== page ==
Low-dose methotrexate (LDMTX) does not improve arterial function in people living with HIV (PLWH) who are at risk for artherosclerotic cardiovascular disease (ASCVD), a phase II trial published in Clinical Infectious Diseases found.
The trial randomized 176 PLWH age 40 or older who had ASCVD or were at risk for it to the study drug or a placebo. All participants were on antiretroviral treatment, with a baseline CD4 cell count of at least 400 cells/mm3 (median CD4 count was 726 cells/mm3). Participants were mostly male (90%), but the cohort was racially diverse: 42% were white, 42% black, and 15% Latinx.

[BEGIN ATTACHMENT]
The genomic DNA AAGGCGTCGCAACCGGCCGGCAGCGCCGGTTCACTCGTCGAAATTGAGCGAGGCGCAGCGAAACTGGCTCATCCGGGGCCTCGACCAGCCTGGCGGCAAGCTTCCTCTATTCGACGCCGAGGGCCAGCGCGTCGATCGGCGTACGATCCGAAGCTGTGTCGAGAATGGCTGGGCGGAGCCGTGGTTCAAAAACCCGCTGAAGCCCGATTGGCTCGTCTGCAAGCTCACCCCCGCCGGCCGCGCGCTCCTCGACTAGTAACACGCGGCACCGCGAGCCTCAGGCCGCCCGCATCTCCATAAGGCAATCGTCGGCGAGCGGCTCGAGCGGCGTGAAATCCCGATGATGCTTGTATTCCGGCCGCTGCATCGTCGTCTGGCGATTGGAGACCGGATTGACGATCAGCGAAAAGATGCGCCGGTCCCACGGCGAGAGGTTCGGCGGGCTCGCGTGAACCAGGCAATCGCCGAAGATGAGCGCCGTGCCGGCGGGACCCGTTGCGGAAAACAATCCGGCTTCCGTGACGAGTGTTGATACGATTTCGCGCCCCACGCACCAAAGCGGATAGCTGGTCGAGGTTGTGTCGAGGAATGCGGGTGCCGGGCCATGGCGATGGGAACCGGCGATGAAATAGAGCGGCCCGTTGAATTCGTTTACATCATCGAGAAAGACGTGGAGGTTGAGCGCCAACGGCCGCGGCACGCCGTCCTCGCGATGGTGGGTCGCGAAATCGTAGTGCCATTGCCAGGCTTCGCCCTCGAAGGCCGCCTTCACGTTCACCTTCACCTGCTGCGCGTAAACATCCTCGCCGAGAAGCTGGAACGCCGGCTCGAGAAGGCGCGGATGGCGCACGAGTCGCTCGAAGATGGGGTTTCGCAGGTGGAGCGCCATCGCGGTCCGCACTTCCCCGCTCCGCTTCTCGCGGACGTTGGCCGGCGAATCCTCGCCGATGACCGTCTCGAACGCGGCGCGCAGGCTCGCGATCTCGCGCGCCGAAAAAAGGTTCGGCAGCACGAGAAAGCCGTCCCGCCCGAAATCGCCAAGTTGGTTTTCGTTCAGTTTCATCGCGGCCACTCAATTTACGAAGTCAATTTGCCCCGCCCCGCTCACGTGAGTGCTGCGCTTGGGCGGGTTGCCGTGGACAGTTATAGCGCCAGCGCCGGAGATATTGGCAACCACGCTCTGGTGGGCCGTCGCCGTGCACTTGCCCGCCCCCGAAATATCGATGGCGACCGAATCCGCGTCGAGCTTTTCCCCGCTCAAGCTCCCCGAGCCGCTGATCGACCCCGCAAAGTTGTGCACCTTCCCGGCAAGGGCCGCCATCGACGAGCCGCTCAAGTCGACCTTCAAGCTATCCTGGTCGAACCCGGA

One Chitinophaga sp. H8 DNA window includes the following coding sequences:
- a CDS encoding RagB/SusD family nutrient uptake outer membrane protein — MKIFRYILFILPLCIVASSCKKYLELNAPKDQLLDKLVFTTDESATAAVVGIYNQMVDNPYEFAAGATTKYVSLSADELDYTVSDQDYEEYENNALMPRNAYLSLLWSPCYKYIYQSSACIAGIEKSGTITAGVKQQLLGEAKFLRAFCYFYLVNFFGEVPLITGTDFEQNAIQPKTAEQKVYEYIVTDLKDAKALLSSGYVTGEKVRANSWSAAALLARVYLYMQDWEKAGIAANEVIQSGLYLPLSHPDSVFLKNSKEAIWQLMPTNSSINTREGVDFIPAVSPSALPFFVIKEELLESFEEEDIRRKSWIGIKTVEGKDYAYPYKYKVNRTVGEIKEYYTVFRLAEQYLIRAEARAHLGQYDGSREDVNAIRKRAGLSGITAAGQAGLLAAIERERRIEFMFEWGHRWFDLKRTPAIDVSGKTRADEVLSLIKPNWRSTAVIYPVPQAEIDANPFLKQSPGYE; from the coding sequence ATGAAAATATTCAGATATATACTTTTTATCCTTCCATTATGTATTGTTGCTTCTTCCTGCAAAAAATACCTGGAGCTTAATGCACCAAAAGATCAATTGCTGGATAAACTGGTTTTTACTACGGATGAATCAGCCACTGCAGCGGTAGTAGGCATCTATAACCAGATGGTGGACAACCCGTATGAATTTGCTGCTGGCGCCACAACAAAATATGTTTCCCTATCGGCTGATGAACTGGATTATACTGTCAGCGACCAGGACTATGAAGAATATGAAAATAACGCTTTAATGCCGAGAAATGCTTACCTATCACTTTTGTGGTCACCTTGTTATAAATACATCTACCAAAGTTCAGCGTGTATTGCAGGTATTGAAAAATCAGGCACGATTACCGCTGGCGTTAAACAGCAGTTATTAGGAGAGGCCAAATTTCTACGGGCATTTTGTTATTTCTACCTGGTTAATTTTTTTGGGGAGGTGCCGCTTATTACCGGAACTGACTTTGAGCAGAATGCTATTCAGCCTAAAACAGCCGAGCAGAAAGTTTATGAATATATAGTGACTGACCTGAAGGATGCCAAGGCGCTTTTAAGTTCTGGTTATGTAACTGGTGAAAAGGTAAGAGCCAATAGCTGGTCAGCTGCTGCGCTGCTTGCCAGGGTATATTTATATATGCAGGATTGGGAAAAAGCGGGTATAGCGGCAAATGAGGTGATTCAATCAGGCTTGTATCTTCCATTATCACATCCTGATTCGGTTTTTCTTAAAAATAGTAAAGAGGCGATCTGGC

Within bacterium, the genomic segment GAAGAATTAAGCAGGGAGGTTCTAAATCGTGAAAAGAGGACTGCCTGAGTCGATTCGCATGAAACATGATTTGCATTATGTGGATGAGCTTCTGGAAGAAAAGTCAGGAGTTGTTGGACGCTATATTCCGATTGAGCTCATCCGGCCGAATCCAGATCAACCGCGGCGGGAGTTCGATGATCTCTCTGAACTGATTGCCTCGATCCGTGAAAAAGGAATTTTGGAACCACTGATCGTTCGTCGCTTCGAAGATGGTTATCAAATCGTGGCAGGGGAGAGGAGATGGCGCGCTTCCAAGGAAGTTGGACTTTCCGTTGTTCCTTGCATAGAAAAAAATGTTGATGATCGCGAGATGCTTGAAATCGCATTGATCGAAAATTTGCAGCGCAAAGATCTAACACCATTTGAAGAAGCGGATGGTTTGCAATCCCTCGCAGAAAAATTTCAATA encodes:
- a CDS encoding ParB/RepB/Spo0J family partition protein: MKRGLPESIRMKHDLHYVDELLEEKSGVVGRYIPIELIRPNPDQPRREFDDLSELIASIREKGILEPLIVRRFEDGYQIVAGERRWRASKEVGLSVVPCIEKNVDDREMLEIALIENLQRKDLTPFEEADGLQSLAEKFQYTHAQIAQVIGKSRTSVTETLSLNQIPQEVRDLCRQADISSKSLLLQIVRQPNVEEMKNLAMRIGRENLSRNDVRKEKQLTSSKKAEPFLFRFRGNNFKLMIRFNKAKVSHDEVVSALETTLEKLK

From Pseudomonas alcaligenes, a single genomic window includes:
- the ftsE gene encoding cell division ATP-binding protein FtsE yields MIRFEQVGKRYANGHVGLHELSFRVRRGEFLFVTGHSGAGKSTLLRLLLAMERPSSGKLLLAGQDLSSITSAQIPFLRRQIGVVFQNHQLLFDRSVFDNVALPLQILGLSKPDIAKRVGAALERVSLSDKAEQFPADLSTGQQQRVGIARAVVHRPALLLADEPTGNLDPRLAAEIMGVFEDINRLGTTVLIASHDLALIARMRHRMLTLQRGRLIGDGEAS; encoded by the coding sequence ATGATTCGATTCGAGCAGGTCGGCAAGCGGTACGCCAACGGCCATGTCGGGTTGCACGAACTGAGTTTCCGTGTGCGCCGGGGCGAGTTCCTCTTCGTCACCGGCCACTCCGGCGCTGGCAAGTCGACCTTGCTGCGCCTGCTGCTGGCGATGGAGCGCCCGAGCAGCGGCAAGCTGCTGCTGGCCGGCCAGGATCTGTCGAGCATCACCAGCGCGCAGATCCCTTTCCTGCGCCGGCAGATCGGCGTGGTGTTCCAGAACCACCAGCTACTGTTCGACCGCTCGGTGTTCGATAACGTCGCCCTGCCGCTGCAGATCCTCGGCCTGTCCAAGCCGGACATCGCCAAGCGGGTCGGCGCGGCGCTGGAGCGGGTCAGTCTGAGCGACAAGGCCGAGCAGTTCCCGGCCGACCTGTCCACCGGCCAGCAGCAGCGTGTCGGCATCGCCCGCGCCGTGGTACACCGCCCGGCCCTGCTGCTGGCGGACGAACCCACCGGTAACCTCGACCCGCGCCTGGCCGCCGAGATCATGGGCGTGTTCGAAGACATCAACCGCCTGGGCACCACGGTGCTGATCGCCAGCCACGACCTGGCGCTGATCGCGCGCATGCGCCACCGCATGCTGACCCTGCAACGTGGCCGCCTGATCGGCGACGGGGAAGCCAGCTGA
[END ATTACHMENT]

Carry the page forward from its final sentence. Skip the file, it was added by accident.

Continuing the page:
The drug or placebo were administered for 24 weeks and follow-up continued for 12 weeks thereafter. Rates of brachial artery flow-mediated dilation and hyperemic flow velocity -- measures of arterial function -- were unchanged in both groups. Safety events (particularly a large CD4 count drop) were more likely to occur among participants receiving LDMTX, but such events were uncommon overall, and the difference fell within the study's non-inferiority margin.
Standard anti-inflammatory treatments, such as statins, pentoxifylline, aspirin and hydroxychloroquine, have previously been shown to have little effect in PLWH, study authors noted. They hypothesized that T-cell abnormalities related to HIV itself may be stronger than methotrexate, thus mitigating the effect of the medication. Further study is warranted, they concluded.